By on August 21, 2008

So much for that, then. (courtesy tyler.blogware.com)TTAC prides itself on scanning obscure sources of info to keep you inside the loop on some loopy, car-related stuff. And nothing is quite as bizarre as America's corn-based ethanol industry, depending as it does entirely on government subsidies, mandates and market manipulation. One of the best sources for info: industrialinfo.com. In an "interview" with an endlessly annoying, pig-ignorant, honey-toned professional broadcaster, the news org's Alternative Fuel Group Veep offers a blunt assessment of a bio-diesel and ethanol industry deep in the doldrums. "We're in a bust cycle," Jay Brunson says. "Over the first part of 2008, not a single corn-based ethanol plant has started construction, and the biodiesel industry has had only a handful of construction starts." And then Jay moves quickly on to non-corn ethanol sources. Does this mean U.S. farmers are, you know? Not if their legislators have anything to say about it. And by God, they do.

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10 Comments on “Corn-to-Ethanol Industry Has Peaked...”


  • avatar
    alex_rashev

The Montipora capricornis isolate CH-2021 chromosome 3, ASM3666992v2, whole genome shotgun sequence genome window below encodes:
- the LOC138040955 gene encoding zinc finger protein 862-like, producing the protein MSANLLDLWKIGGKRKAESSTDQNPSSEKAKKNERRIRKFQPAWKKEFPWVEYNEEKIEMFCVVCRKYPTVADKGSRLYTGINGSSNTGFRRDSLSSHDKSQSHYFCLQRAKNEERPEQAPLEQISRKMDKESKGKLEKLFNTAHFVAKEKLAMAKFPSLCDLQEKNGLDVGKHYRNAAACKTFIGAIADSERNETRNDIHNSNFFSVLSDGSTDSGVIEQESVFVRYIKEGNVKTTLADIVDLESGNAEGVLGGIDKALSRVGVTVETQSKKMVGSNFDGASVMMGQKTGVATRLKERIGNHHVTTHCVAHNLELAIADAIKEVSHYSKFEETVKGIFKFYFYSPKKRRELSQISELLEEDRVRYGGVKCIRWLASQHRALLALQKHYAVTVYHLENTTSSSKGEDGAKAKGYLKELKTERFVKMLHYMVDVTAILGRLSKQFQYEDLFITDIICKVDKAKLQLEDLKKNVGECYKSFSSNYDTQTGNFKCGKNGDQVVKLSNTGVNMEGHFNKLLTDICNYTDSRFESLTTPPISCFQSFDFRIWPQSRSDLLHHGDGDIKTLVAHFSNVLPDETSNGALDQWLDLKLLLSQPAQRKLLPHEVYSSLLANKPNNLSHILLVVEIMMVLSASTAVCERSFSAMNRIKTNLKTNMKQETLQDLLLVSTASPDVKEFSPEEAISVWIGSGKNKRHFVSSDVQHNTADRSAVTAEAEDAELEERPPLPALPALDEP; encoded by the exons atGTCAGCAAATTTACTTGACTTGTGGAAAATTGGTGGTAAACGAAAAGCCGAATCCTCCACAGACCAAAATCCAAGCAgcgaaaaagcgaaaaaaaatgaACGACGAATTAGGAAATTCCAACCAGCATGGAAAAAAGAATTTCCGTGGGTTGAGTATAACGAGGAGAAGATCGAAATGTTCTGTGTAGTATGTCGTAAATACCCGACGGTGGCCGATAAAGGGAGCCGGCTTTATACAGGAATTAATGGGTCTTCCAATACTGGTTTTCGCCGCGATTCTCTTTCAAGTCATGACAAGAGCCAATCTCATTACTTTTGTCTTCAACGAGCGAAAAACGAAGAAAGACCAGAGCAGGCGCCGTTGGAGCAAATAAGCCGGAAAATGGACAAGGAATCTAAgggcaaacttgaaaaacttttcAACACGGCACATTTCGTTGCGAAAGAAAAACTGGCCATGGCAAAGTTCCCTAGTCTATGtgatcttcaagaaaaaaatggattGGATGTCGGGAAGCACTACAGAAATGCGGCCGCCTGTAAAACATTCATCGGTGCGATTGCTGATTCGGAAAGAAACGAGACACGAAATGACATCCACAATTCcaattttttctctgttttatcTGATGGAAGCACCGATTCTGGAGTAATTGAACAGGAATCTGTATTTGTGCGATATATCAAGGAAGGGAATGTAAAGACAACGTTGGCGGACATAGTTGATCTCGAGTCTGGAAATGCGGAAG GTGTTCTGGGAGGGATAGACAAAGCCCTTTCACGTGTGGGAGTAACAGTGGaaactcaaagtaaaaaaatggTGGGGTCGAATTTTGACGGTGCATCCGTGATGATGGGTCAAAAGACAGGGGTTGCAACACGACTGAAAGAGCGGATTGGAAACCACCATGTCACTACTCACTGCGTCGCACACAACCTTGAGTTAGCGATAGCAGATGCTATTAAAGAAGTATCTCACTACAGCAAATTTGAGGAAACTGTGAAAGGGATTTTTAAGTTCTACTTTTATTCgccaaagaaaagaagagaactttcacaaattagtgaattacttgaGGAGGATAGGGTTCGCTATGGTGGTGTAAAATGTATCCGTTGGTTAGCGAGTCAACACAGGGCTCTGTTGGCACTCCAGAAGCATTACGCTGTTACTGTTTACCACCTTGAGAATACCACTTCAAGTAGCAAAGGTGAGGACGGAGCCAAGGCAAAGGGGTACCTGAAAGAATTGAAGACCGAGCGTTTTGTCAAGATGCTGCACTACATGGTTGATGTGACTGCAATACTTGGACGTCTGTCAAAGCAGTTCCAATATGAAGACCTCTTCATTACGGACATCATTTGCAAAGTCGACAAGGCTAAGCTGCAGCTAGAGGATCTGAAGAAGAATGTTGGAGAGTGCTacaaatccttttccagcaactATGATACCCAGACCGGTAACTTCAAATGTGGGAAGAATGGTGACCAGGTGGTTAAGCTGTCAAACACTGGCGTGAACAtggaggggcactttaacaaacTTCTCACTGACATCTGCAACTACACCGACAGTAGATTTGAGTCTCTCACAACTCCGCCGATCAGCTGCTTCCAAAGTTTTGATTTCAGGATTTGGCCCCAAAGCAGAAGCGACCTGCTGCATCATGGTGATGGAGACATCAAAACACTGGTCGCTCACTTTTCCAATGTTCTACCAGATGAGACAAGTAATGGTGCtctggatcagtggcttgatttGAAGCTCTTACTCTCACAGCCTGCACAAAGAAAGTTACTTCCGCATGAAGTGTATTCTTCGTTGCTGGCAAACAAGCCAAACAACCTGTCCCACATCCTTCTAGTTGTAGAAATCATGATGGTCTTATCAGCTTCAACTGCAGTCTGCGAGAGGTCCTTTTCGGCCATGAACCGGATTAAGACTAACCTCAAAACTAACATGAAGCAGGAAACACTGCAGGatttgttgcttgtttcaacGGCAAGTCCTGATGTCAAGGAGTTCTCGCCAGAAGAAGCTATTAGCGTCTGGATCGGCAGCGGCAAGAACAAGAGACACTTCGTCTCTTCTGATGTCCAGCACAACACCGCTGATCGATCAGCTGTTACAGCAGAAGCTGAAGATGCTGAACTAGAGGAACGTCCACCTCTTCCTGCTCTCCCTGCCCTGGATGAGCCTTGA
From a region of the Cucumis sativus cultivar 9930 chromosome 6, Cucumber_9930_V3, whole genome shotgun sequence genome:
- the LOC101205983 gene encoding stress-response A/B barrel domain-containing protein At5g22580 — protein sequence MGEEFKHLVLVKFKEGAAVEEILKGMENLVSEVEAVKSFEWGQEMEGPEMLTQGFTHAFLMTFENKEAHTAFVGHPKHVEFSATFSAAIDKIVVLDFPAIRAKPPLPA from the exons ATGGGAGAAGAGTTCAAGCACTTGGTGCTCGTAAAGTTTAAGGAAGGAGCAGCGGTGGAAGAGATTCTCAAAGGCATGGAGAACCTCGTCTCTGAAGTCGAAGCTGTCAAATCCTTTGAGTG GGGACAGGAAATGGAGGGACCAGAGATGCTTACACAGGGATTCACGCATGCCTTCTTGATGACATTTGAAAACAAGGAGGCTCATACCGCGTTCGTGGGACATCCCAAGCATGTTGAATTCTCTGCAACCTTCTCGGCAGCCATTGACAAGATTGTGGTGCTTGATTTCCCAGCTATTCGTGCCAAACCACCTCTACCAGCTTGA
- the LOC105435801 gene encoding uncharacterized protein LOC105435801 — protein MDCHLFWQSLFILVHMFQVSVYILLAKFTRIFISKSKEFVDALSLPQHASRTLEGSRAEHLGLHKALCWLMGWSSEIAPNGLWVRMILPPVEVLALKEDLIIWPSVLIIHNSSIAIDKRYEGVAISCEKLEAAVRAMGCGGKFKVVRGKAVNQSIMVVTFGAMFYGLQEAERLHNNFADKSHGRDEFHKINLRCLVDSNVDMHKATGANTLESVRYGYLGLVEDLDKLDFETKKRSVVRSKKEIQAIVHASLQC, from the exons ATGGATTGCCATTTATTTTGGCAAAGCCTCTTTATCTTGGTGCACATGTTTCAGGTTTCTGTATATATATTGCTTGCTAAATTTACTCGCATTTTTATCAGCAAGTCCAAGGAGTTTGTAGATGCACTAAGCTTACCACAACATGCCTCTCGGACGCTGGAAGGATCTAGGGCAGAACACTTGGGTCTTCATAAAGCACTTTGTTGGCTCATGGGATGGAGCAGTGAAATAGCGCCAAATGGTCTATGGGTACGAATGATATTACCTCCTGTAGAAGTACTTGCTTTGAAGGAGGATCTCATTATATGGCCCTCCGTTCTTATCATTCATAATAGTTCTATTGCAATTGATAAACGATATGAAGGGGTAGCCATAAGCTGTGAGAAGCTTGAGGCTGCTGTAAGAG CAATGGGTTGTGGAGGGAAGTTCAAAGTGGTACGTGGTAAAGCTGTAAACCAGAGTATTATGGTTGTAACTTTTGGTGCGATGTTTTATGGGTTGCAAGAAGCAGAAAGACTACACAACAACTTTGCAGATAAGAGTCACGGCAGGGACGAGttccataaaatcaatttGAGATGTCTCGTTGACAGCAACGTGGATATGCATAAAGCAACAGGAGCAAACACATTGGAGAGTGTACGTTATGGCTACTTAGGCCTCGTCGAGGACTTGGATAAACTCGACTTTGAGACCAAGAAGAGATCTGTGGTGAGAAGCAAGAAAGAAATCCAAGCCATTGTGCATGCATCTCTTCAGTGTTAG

It looks like Ethanol is gonna join diesel in the great set of ideas that would have not been hated so much by Americans if only the initial execution wouldn’t have been so damn shitty. From corn as a source plant, to giant naturally-aspirated flex-fuel V8′s, we’ve been “blessed” with wrong attempts at a right solution. Brilliant example of a decent idea being ruined by idiots and “special interests”.

  • avatar
    N85523

    “Over the first part of 2008, not a single corn-based ethanol plant has started construction…”

    Can anybody count how many plants went up in the two years prior? It seems that there are swarms of brand new ethanol plants in the midwest that are as of yet unused. It’s about time that the market got wise to that.

  • avatar
    AG

    Algae Synthetic Gasoline. Embrace the future.

  • avatar
    rob

    Speaking of things grinding my gears … wow. That interview really raised my blood pressure. Nearly a 1/4 of our corn goes towards ethanol production! Corn and soy bean (among other foods) prices are up. At what point do these guys realize that this whole thing was a bad idea. Actually, they answered this in the interview: when a family has to give up Cable TV. Oh, the horror!

    alex_rashev: spot on

  • avatar
    shiney